Although he had a nautical sciences diploma at just 19, Tommy didn’t mind starting as a deckhand and was more than willing to work his way up to the bridge from there — knowing that he needed a lot more study to earn various tickets as well as a lot of sea time under his belt.
Tommy had just several months’ duty at sea as deckhand on the ship John Cabot when one of his most memorable experiences in his 30-year career with the Coast Guard occurred.
The John Cabot was a large cable ship transiting the Atlantic Ocean frequently and when an Air India aircraft exploded and crashed into the sea south of Ireland on June 23, 1985, the John Cabot was called on to help in the investigation and recovery process.
Air India Flight 182, operating between India and Canada, was the target of a horrific terrorist bombing that killed 329 people. A long and painstaking investigation was launched immediately.
The John Cabot began combing the area, using its underwater cable-laying and repair technology to take video of the debris on the bottom and shooting thousands of still photographs to assist in the investigation. Over the month of July, the tedious process of mapping the wreckage distribution was carried out.
Working on a project that was swirled in international intrigue was an adventurous mission for young Tommy O’Brien and to top it off, on the way back home to Newfoundland, the rookie seaman also experienced some of the roughest weather of his career.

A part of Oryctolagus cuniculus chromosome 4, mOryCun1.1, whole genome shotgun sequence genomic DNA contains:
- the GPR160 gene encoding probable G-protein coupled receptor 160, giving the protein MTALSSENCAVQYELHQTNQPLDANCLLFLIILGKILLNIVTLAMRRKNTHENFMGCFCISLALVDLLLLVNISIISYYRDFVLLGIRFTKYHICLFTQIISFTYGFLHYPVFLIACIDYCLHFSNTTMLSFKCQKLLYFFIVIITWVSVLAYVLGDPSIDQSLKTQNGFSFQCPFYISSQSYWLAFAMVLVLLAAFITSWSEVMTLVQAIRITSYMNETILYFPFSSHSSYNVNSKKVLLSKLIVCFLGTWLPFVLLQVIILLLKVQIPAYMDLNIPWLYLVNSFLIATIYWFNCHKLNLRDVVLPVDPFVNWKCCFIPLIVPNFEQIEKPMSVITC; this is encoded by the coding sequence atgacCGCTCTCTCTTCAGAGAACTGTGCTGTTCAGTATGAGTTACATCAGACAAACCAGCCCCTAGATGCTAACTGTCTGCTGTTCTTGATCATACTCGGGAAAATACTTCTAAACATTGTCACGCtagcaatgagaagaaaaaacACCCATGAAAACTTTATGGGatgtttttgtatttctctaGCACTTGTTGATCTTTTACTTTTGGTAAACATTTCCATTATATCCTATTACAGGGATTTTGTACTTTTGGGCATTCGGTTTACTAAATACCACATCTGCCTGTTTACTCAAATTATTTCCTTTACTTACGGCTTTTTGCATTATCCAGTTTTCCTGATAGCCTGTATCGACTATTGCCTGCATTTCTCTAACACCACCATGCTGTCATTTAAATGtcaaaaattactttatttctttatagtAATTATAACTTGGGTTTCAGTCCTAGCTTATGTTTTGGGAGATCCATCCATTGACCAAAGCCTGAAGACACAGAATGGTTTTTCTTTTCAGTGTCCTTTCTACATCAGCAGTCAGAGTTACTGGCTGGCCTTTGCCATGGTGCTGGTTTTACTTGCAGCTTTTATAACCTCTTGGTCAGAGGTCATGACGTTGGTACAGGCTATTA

Barry remembers Tommy telling him about the storm that smashed out several windows on the large 280-foot cable ship. For a young guy just starting his marine career, 1985 was a baptism by fire for Tommy.
Twenty years later, on May 29, 2005, Tommy was front-row-centre in another international event. He was on the bridge of the patrol vessel Leonard J Cowley for the seizure of the large Portuguese fishing vessel Santa Mafalda and the arrest of the ship’s master who was charged with fishing within Canada’s 200-mile limit without authorization.
The Cowley escorted the Santa Mafalda, the captain and the vessel’s 31-man crew to port in St. John’s.
Following his first year at sea on the John Cabot in 1985, Tommy concentrated on progressing through the various at-sea stages of the Coast Guard hierarchy.
He moved from ship to ship and went up the ladder from deckhand status to bosun to mate, all the while studying to earn his master mariner’s certification, which he acquired in 1993.
In February 2000, at age 35, Tommy O’Brien made his first trip as commanding officer of a Canadian Coast Guard ship. And it wasn’t just one of Coast Guard’s smaller near-shore vessels; it was the offshore patrol vessel Cape Roger. At 205 feet, the Roger has a crew complement of 19 and is equipped to spend up to six weeks at sea.
For the next 15 years Captain Tommy O’Brien sailed on several Coast Guard ships based in Newfoundland. Those include the Harp, J E Bernier, Leonard J Cowley, Cygnus, Grenfell and his last ship was the icebreaker George R Pearkes.
Sadly, Captain Tommy O’Brien passed away in March 2015, at age 50. His passing ended an outstanding 30-year career with the Canadian Coast Guard.
Captain Tommy was highly respected and very well liked. Everyone who sailed with him, regardless of his rank at the time, speak highly of his professionalism and his easy-going and confident manner.
He was truly a captain for all seasons.
Photos courtesy of Dinah O’Brien
In last month’s Sea Folk we featured Nora Richardson from Nova Scotia. In one of the photos of Norma standing alongside a man, we incorrectly identified the man as her husband Glen. In fact it was former Nova Scotia Fisheries Minister Ron Chisholm.